The Village, The State, and Amerindian Shamanic Thought: Becoming Makushi in the Hinterland of Guyana

Carneiro de Carvalho, Lucas, Anthropology - Graduate School of Arts and Sciences, University of Virginia
Mentore, George, Department of Anthropology, University of Virginia
Wagner, Roy, Department of Anthropology, University of Virginia
Handler, Richard, Department of Anthropology, University of Virginia
Bigelow, Allison, Department for Spanish, Italian, and Portuguese, University of Virginia

This dissertation presents a comparison between the cultural representations of Coastlanders and Amerindians in Guyana. This is done by contrasting Makushi practices and understandings of sociality, politics, violence, and the power to kill with non-Amerindian practices and understandings. The dissertation presents a series of episodes to illustrate the differences and similarities between these two systems. In these episodes, themes such as group identity, leadership, politics, kinship, development, shamanism, and death and violence are presented and discussed. Moreover, the dissertation explores the underlying Makushi aesthetics of being, together with the intricacies of their shamanic thought, in order to compare and contrast the differences between Makushi and Coastlander cultural representations of violence and the power to kill.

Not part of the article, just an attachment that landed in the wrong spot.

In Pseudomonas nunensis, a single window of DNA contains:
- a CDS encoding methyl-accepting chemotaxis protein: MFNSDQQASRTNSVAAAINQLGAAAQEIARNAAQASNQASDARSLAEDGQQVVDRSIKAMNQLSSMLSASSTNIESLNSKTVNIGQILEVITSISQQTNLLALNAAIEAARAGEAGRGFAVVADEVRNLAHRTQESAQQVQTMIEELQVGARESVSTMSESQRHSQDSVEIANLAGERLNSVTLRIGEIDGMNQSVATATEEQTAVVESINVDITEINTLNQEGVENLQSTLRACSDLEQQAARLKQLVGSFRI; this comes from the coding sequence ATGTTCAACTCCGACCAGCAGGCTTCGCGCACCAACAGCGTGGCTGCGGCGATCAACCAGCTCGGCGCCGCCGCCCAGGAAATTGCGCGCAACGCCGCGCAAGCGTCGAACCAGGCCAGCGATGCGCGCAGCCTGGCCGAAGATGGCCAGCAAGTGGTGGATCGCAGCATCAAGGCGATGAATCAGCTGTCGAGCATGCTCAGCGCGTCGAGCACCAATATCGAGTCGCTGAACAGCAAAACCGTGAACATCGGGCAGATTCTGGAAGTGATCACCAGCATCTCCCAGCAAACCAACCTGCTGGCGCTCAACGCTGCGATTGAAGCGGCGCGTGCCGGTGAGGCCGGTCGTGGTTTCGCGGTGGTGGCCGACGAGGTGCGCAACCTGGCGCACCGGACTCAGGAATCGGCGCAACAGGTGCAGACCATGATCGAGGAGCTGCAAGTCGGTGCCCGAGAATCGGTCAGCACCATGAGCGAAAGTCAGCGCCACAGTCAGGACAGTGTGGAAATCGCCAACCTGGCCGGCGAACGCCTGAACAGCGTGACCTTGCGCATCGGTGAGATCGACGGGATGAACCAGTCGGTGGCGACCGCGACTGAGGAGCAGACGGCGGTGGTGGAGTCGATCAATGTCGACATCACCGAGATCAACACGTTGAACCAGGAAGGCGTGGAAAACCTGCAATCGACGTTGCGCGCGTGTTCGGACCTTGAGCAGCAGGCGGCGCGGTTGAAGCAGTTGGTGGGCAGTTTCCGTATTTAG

PHD (Doctor of Philosophy)
Lowland Amazonia, Amerindians, Makushi, Guyana, Political Anthropology, Shamanism, Personhood
Sponsoring Agency:
National Science Foundation
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